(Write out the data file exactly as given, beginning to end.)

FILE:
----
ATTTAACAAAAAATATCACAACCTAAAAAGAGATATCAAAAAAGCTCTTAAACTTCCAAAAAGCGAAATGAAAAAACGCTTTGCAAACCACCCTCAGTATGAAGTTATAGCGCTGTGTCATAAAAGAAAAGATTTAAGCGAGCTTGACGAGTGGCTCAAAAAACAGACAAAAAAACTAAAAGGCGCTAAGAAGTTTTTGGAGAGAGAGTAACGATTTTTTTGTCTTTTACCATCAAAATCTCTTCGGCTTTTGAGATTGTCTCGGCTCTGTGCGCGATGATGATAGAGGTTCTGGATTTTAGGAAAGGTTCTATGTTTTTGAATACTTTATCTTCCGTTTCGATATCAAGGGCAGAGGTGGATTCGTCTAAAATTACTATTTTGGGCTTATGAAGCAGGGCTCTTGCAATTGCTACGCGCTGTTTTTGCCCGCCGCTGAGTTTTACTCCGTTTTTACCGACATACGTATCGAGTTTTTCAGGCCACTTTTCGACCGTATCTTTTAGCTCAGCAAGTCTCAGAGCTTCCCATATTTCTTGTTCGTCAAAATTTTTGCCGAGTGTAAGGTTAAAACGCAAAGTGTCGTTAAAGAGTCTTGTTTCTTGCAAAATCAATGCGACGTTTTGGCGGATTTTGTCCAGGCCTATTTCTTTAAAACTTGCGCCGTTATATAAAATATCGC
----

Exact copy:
ATTTAACAAAAAATATCACAACCTAAAAAGAGATATCAAAAAAGCTCTTAAACTTCCAAAAAGCGAAATGAAAAAACGCTTTGCAAACCACCCTCAGTATGAAGTTATAGCGCTGTGTCATAAAAGAAAAGATTTAAGCGAGCTTGACGAGTGGCTCAAAAAACAGACAAAAAAACTAAAAGGCGCTAAGAAGTTTTTGGAGAGAGAGTAACGATTTTTTTGTCTTTTACCATCAAAATCTCTTCGGCTTTTGAGATTGTCTCGGCTCTGTGCGCGATGATGATAGAGGTTCTGGATTTTAGGAAAGGTTCTATGTTTTTGAATACTTTATCTTCCGTTTCGATATCAAGGGCAGAGGTGGATTCGTCTAAAATTACTATTTTGGGCTTATGAAGCAGGGCTCTTGCAATTGCTACGCGCTGTTTTTGCCCGCCGCTGAGTTTTACTCCGTTTTTACCGACATACGTATCGAGTTTTTCAGGCCACTTTTCGACCGTATCTTTTAGCTCAGCAAGTCTCAGAGCTTCCCATATTTCTTGTTCGTCAAAATTTTTGCCGAGTGTAAGGTTAAAACGCAAAGTGTCGTTAAAGAGTCTTGTTTCTTGCAAAATCAATGCGACGTTTTGGCGGATTTTGTCCAGGCCTATTTCTTTAAAACTTGCGCCGTTATATAAAATATCGC